Fisker Automotive's NASCAR fantasy failure

Isaac Martin
Green car builder Fisker Automotive became the latest DOE selected "winner" to show potential Solyndra fiscal mismanagement involving their Delaware factory to build a 99% Project Nina sedan. Some workers were laid off and they're renegotiating the loan agreement, since they're the recipient of a $529 million DOE loan guarantee, thanks to Obama crony capitalists. But what's up with the Karma, the car marketed toward the 1%, currently in production?

With the Daytona 500 - The Great American Race - taking place this month, it's fair to wonder, as Fisker's Karma lurches to market, where's the sales buzz if it's such an exceptional  $103K sports sedan. Let's suppose Fisker was a rookie team getting ready to compete in a NASCAR Sprint Cup fantasy season, how would their promotional efforts be described? Summed up, it would be a series of Did Not Start (DNS), Qualify (DNQ) or Finish (DNF) and a back-of-the-pack finish. Here's some real world examples.  

One DNF would be reflected by a Popular Mechanics web article that could be filed under Damned: Praise, faint. Their story suggested more affordable vehicles to match the driving performance and image of high-dollar cars. For example, consider Porsche's 2012 911S with a $97K retail price. PM editors suggested buying a 2011 Corvette at $49K for a car matching Porsche performance and cool.  

Not surprisingly, the Fisker Karma was listed. Their less expensive vehicle suggestion was Chevy's Volt. Now with a Volt production call back due to battery safety issues, and sale numbers that suck, it doesn't seem like a flattering connection.

Karma suffered its own quality issues and issued a recall to fix coolant hose clamps, which could result in a battery thermal event if coolant leaked into the battery compartment. A small fix, yes, but an indication Finish automotive build quality isn't infallible.  

A performance achievement that could be described as a back-of-the-pack finish, Fisker announced that a Karma traveled 51.6 miles in electric-only mode tested by TUV Germany's EPA equivalent. Sounds impressive until you sift through, as Al Gore would say, inconvenient test protocols. Testing is done on a chassis dynamometer and test parameters involved a 65-75F ambient temperature and a driving cycle that ultimately averages about 20 mph. Now how far would it go on a real road at 40 mph in 40 degree temperature? Since the Karma purports to be a high-performance sedan, what would happen to battery range if the driver just nailed the throttle from a standing start? Your mileage may vary would be an epic understatement.

Consider this marketing DNS. Sprint Cup teams have contractual appearance obligations, and Fisker missed a big one, the LA Auto Show this past November. Fisker is headquartered in Anaheim, California, so this would have been a hometown venue with a large audience of potential 1% customers. I walked the show and didn't see a Fisker display. Maybe there were no production vehicles available.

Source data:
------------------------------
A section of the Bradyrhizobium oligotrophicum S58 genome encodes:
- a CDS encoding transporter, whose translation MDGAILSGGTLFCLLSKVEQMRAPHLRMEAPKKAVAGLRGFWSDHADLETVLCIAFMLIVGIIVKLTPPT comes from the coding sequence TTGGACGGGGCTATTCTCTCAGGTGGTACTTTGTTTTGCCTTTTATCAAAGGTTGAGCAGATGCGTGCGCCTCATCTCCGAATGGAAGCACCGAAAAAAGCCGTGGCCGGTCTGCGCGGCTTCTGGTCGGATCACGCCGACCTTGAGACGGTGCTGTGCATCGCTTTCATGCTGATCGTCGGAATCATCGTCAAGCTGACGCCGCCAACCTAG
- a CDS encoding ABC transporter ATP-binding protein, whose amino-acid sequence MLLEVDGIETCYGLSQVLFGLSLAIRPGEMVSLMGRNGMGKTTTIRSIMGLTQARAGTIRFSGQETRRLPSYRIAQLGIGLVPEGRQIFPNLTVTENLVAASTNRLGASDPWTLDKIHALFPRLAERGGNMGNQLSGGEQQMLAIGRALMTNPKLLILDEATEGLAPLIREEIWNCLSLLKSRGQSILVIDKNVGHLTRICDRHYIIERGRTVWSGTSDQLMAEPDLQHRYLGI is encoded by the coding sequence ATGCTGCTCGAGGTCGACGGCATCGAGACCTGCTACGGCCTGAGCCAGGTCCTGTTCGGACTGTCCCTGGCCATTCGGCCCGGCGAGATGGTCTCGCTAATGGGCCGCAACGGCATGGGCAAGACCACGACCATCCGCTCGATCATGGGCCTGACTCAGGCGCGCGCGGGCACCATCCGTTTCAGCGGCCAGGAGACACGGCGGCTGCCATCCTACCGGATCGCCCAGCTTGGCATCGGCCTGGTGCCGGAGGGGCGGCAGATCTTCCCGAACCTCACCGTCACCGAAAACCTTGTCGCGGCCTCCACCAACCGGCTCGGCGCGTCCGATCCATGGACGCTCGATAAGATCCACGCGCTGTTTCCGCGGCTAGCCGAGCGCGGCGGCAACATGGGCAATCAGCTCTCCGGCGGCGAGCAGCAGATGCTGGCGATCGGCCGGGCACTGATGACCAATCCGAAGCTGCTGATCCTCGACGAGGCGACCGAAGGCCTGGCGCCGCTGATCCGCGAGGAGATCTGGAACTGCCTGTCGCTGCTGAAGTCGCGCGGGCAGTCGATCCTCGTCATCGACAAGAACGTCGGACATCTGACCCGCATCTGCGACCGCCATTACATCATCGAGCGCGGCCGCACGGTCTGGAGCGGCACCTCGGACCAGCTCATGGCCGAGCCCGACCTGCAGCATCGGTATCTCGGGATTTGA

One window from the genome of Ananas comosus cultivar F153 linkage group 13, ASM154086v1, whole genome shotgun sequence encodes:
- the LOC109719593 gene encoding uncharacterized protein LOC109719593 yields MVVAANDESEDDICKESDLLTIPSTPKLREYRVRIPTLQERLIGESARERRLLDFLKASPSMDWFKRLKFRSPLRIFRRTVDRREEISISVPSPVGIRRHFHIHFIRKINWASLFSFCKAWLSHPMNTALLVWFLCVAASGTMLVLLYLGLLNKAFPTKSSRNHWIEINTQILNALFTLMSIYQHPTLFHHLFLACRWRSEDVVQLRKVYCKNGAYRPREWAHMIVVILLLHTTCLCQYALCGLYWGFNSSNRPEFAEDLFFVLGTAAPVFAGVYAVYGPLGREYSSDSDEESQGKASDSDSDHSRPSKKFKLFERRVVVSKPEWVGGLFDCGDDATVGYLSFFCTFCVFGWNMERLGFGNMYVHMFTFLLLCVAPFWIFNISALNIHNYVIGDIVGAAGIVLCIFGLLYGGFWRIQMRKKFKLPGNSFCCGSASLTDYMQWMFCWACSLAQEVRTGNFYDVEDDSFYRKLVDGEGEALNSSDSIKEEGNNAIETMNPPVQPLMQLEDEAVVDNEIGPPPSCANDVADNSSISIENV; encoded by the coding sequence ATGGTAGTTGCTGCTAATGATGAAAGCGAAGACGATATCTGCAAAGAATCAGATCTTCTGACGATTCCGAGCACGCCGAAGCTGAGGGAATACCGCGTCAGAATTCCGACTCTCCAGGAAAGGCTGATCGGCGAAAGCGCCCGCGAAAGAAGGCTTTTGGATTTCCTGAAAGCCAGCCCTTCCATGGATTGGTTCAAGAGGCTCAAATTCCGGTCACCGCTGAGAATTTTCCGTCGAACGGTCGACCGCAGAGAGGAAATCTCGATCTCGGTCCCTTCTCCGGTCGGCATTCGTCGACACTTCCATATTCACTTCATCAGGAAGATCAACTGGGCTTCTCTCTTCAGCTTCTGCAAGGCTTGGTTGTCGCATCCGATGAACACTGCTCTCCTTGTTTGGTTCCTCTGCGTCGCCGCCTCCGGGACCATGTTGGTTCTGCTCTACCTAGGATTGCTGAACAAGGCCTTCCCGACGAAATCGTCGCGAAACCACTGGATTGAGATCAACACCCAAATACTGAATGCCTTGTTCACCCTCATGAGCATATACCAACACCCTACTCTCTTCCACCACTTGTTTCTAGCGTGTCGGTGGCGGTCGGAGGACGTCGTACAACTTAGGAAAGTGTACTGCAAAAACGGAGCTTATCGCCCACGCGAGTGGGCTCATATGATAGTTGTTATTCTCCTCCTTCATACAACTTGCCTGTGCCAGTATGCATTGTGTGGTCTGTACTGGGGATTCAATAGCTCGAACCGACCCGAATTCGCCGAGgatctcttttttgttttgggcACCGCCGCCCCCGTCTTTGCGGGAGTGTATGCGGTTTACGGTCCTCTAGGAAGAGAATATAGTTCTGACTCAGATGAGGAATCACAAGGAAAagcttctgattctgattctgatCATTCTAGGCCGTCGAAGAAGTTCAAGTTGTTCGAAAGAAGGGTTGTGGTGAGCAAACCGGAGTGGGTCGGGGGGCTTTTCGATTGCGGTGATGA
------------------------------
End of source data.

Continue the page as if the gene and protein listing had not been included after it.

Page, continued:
Consider the missed publicity potential. The show received extensive live local morning show coverage. Imagine the publicity if Ashton Kutcher drove up in a Karma with Kim Kardashian riding shot gun. Social media sites would have been maxed out twittering the details. 

Further promotional upsides could have included been Al Gore ballooning his carbon footprint by flying into LA in his private jet, and then addressing 1%  Hollywood types that the Karma should be the performance sedan parked in their drive next to their full-electric Nissan Leaf.

Inside at the show, designer and CEO Henrik Fisker could have discussed the ecological sustainability of the water-based exterior paint that uses recycled glass flake mixture which releases zero volatile organic compounds. Or that interior wood accents are sourced from sustainable reclaimed wood. It, however, would have been more impressive to display a Karma test mule with its bug splatter and stone chip patina, having covered 100K test miles or more demonstrating the car's durability.

Instead of a promotional DNQ, if Fisker wanted to establish  Karma performance for real, I would be impressed to see a trio driven at 100 mph for 100,000 miles at a test track. This would duplicate Mercury's durability run at Daytona International Speedway, where five production 1964 Comets averaged 105mph for 100,000 miles. It took 26 days, and only one car dropped out. With its $529 million tax payer dollar credit line, doing a durability test would be chump change.

A Fisker Sprint Cup season is fantasy, but the $529 million loan guarantee is real money. What has the DOE gotten for its investment?  Start with another potential non-performing loan that's bookended by the Karma's performance and brand promotion that has yet to be demonstrated against superb Mercedes-Benz, Porsche and Audi sedans. Whether or not the Karma can run with the competition is one question. But the more important one remains; why did the DOE give Fisker more than half a billion in loan guarantees, to build a six-figure car, that ultimately, to use racing jargon, maybe a mid-pack performer at best?